In major environmental upset, Arctic oil drilling begins off Norway

Eni Norway and Statoil's Goliat rig in Arctic waters. (Photo: Statioil)

Publish date: March 15, 2016

MURMANSK – Despite vociferous environmental protest and safety concerns, Norway’s Goliat oil platform, the world’s northernmost rig, has gone into service in the Barents Sea, drawing fire from Bellona over Norway’s zero emissions promise and safety demands for the project.

MURMANSK – Despite vociferous environmental protest and safety concerns, Norway’s Goliat oil platform, the world’s northernmost rig, has gone into service in the Barents Sea, drawing fire from Bellona over Norway’s zero emissions promise and safety demands for the project.

But, at the moment, the oil companies couldn’t appear to be more psyched, despite these concerns.

The 65,000-ton Goliat platform, a floating rig, is the first attempt to produce oil from the Norwegian portion of the Arctic Ocean’s shelf where the Barents Sea and Norwegian Sea meet.

Hauled nearly 25,000 kilometers from a South Korean shipyard aback the Dockwise Vanguard the floating rig is a spearhead effort between the Italian oil giant Eni, and Norway’s state oil concern Statoil to bore into assumed Arctic hydrocarbon riches. Eni owns a 65 percent stake in the operation, and Statoil 35 percent.

By most accounts, everything about the Goliat platform is, as its name suggests, huge, reports National Geographic indicate. At 175 meters, reports the magazine, the Goliat is 16 stories taller than Norway’s highest skyscraper, Trondheim’s Tyholttårnet broadcasting tower, measuring in at 124 meters. That’s bloody tall. And Goliat’s mooring lines, says the same report, are more than a meter thick.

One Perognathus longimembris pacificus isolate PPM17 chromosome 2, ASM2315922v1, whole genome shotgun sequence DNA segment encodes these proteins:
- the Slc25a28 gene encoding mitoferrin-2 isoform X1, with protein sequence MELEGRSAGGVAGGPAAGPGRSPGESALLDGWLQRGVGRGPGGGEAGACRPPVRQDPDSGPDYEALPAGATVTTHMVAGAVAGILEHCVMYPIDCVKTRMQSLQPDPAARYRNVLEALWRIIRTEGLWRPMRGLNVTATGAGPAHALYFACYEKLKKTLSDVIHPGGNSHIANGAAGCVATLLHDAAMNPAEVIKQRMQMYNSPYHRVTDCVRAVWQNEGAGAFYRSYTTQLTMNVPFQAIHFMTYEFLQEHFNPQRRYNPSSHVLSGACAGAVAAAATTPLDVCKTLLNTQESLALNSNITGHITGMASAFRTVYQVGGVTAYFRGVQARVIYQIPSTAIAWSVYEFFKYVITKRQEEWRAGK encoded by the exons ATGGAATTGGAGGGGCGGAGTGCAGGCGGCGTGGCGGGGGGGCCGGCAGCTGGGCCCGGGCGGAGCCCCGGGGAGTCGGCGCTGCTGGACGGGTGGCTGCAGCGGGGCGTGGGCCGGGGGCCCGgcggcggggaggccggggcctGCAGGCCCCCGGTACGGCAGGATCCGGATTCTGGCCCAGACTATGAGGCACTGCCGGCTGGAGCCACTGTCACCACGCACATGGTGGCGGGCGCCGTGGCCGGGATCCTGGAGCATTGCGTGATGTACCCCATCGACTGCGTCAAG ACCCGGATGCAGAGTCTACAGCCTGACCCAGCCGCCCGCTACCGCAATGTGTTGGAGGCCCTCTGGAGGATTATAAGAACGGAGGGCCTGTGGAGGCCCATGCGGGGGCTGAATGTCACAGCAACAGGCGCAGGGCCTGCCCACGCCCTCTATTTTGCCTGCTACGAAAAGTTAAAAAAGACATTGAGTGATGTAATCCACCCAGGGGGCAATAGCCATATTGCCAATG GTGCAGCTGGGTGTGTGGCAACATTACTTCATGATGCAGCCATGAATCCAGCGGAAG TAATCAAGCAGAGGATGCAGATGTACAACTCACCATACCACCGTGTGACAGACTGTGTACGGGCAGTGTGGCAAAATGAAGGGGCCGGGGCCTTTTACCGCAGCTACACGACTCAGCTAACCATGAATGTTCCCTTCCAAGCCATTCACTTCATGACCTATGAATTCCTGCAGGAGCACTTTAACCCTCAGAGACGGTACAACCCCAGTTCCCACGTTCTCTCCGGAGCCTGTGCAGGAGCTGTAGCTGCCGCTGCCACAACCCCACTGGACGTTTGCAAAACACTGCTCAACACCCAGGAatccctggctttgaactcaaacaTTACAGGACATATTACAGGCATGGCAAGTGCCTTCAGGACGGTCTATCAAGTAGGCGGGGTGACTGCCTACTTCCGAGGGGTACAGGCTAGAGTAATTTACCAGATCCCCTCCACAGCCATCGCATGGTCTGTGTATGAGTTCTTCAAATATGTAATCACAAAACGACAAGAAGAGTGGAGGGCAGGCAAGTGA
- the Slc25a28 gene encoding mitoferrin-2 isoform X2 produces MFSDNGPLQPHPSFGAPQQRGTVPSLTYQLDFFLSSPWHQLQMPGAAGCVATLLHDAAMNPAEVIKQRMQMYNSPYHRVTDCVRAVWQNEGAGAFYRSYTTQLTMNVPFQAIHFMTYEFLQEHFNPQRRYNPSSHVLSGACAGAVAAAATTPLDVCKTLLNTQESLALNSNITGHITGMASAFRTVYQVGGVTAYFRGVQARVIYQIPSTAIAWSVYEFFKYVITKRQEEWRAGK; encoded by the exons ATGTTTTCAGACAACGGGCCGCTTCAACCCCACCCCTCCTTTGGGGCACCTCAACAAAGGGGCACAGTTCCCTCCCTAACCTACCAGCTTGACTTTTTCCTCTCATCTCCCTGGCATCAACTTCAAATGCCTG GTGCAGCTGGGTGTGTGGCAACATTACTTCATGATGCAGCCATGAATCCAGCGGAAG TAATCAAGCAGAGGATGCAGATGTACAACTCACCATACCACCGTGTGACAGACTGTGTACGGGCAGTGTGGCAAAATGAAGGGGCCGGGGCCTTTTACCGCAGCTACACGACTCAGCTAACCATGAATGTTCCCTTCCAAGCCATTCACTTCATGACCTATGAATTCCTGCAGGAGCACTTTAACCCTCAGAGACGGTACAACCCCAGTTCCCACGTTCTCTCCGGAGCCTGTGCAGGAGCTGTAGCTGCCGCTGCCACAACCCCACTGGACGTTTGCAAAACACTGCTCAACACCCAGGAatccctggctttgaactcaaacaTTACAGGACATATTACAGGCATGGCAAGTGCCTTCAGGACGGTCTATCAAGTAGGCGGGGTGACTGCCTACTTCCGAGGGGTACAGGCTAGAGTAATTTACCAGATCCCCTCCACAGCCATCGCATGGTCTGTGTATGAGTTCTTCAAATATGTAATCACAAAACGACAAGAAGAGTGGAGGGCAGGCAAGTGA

Its accommodations on the Goliat aren’t shabby either: With a 17-story elevator for service crew, it can comfort 120 beleaguered worker, who can take their downtime in a movie theater, health club and Italian designed kitchen and cafeteria while 9-meter waves and paving winds lash the rig in polar darkness, noted National Geographic.

It all sounds pretty lush, were it not for major environmental concerns, and the fact that the rig has already broken a number of conditions laid out for it by the Norwegian government.

Bellona President Frederic Hauge’s concerns lay with the practices and professionalism of Eni Norway, the project’s chief operator.

“The main promise for operating the Goliat platform in the Arctic was that it would produce zero emissions,” said Hauge. “But that promise seems to have gone by the wayside right out of the gate – everything has gone out of control and Eni is not able to uphold that promise.”

Goliat’s first difficulty is leaks of fire retardant foam, which contains so called “black chemicals” which effused during the test stages of the platform. Such leaks occurred numerous times, spilling some 800 kilograms of perfluorinated compounds, or PFCs, which contain a blend of fluourocarbons, and are known to be harful to the climate, said Hauge.

“This is a direct violation of the ‘zero emissions’ terms, which were the most important conditon of the project as established by Norwegian Parliament,” said Hauge. “In early March, Bellona filed an official police report, and I am ineffably surprised, even shocked, that the authorities have up to now not initiated an investigation.”